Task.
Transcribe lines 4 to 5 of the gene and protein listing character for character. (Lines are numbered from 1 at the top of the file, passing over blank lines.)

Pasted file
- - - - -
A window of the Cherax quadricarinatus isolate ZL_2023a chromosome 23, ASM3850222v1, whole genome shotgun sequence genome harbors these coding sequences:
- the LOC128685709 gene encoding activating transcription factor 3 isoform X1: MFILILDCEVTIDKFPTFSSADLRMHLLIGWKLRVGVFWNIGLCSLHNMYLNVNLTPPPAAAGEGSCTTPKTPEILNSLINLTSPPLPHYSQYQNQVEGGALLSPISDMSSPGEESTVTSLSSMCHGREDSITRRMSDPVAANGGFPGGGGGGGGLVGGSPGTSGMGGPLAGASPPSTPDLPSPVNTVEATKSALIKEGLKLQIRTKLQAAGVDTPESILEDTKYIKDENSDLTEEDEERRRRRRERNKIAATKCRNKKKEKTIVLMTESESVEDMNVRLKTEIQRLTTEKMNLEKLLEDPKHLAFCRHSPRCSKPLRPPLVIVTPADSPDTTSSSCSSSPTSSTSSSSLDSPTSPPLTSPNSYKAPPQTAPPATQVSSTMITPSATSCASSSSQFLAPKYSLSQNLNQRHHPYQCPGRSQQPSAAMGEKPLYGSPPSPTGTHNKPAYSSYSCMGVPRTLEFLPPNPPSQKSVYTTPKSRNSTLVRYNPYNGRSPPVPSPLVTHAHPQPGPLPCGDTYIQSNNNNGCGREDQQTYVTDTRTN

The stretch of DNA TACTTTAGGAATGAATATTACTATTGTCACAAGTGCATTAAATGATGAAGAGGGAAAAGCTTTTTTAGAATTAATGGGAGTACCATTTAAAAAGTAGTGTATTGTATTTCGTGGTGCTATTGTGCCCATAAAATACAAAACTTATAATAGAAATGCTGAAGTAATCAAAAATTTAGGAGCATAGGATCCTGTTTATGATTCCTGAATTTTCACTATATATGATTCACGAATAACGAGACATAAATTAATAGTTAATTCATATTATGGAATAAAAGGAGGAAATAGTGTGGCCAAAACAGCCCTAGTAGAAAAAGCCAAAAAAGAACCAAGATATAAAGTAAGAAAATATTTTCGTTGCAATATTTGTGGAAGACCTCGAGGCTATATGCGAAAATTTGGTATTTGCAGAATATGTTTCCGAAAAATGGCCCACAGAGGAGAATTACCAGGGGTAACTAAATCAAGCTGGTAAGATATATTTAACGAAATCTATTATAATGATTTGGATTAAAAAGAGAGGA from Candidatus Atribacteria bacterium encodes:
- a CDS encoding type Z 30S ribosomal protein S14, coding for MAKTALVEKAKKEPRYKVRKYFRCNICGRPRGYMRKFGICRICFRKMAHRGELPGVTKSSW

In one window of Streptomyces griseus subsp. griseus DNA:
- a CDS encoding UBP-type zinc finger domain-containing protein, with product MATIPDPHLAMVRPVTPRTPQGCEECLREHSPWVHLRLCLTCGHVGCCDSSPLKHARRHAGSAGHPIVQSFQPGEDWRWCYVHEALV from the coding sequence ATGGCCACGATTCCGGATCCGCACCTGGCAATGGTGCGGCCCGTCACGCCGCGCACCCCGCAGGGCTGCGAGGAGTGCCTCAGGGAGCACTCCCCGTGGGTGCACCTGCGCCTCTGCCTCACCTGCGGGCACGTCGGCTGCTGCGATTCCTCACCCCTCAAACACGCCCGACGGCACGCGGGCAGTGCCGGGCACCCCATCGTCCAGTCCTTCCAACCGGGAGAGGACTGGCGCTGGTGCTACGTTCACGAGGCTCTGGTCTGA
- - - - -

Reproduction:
- a CDS encoding type Z 30S ribosomal protein S14, coding for MAKTALVEKAKKEPRYKVRKYFRCNICGRPRGYMRKFGICRICFRKMAHRGELPGVTKSSW

In one window of Streptomyces griseus subsp. griseus DNA: